The Media’s Subprime Soliloquy

You’ve been hearing a lot of rancor about subprime mortgages, haven’t you?

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It so happens I work in that field. I own a mortgage business. I’m a licensed mortgage broker. I have 26 loan agents working under me. I deal with subprime borrowers and lenders every day of the week. Hell, I teach mortgage finance at real estate school.

I can say with certainty that if you actually *believe* the liberal Democrat media’s apocalyptic headlines about subprime mortgages you need to take a step back, take a deep breath, at least postulate taking a Xanax (or two), but most importantly you need a reality check.

As of last quarter 99.5% of all home loans in the country were *not* in the process of going through foreclosure. 95% of home loan borrowers were *not* behind on their payments. 87% of subprime borrowers were not in arrears.

Does this mean I’m contending there are not any problems?

Um, no. Of course there are problems in the subprime markets. Duh.

But the liberal media once again has jumped the shark.

Near the end of that six-year real estate sales and mortgage lending boom overzealous wholesale lenders began handing out subprime loans to people with horrible credit scores, weak incomes, and no savings – in other words, people who shouldn’t have been allowed to borrow money for a car, much less to purchase a home. Sure enough, a whole slate of those borrowers have fallen behind or entirely stopped paying back those loans. Shocking, huh? Yep. That should be as *shocking* to everyone as high relative rates of homicide, suicide, poverty, crime, student dropouts, unemployment, and teen pregnancies, along with low student test scores, in big liberal cities controlled for decades by liberal Democrats.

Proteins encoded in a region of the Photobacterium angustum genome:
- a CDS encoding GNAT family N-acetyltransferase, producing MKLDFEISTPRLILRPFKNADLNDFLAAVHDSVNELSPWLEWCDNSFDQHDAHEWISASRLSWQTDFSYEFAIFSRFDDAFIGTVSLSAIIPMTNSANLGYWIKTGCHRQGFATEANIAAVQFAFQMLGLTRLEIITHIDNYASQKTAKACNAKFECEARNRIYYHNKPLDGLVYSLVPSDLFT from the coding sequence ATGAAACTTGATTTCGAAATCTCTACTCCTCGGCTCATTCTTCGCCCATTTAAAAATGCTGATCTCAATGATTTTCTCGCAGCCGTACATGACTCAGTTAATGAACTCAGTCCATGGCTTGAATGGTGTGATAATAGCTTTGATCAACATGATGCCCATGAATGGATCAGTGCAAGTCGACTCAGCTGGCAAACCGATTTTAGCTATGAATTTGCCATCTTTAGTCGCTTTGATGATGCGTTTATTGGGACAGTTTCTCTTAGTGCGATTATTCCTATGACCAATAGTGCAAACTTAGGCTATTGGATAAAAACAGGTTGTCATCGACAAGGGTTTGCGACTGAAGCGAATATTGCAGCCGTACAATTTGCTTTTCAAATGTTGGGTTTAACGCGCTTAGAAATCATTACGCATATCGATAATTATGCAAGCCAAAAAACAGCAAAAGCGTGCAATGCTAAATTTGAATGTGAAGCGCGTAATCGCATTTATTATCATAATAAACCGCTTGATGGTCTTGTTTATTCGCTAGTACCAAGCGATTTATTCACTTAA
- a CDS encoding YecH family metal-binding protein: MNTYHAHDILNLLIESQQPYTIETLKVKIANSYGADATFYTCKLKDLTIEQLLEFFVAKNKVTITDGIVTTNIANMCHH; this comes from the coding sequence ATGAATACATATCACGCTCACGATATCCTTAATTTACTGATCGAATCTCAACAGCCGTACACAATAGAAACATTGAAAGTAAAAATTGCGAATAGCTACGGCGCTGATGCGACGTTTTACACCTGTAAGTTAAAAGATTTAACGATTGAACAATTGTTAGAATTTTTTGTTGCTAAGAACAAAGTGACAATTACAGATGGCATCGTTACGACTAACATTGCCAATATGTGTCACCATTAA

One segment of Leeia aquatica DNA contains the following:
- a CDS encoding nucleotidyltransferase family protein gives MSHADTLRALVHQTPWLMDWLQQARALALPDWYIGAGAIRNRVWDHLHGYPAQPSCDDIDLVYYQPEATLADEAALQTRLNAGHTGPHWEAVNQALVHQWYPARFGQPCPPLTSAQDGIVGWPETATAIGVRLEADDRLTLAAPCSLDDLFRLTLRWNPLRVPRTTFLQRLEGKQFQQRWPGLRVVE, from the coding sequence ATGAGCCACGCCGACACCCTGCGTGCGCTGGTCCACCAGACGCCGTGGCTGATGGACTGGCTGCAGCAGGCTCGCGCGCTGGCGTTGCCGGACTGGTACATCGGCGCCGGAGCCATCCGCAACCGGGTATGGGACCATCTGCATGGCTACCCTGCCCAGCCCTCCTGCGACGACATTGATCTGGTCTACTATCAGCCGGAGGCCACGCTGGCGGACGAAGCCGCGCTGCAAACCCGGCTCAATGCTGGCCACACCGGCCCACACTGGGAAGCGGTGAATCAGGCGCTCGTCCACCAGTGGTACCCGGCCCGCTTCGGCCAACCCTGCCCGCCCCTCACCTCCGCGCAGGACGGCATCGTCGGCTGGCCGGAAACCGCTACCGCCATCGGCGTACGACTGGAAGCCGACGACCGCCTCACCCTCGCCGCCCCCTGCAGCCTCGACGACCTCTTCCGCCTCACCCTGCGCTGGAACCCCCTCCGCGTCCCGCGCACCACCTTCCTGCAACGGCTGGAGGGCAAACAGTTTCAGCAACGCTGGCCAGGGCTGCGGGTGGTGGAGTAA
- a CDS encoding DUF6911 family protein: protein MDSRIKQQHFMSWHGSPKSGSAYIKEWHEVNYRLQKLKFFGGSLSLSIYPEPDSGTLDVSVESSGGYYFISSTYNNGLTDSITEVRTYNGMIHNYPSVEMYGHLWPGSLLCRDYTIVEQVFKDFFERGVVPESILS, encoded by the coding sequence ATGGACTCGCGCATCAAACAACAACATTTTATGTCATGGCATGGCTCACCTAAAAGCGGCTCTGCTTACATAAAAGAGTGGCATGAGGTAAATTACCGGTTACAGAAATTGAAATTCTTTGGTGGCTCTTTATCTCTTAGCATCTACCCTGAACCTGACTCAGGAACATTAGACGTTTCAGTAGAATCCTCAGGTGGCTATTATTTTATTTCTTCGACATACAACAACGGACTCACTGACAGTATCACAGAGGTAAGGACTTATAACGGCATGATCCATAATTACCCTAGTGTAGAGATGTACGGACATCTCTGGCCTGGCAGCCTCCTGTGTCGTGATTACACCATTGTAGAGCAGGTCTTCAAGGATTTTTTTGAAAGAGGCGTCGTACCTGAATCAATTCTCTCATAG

Early this year the investors that make up what’s called the “secondary” mortgage market finally grasped the fact that dishing out 100% financing to people with ghastly credit scores is not exactly a brilliant idea. So, ergo, they tightened up their standards. The secondary mortgage market is where home loans are purchased from the primary lenders whose travails are causing media liberal-bots to froth at the mouth. When the secondary market participants tightened up their standards a liquidity problem arose for numerous primary lenders, most particularly the subprime lenders to which references were made above. Several of those companies have ceased lending operations.

So far the most notable failures have been Fremont Investment & Loan and New Century Mortgage. In the greater scheme of things, however, Fremont and New Century imploding is analogous to Lichtenstein declaring war against Luxembourg. Seriously, we’re not talking here about Bank of America or Wells Fargo. Not even close.

Here are the bottom lines:

If you have really bad credit, from this point forward you’re going to have to (gulp) pay down in cash at least 5% of the purchase price of your next home. (Oh, the humanity.) If you have really bad credit and no savings whatsoever, you’re going to have to (gasp) remain a tenant.

If you’re planning to sell your home, you’re going to be facing a soft market for the next year or two.

If you’re one of those people who fecklessly purchased a home that was too expensive for you then hopefully you’ll learn your lesson.

In 2-3 years, the media’s self-proclaimed and utterly-banal “Mortgage Tsunami” will be such ancient news the malcontents and zombies who make up the “Fourth Estate” won’t be able to tell you the difference between New Century Mortgage and the Ramones’ “End of the Century.”

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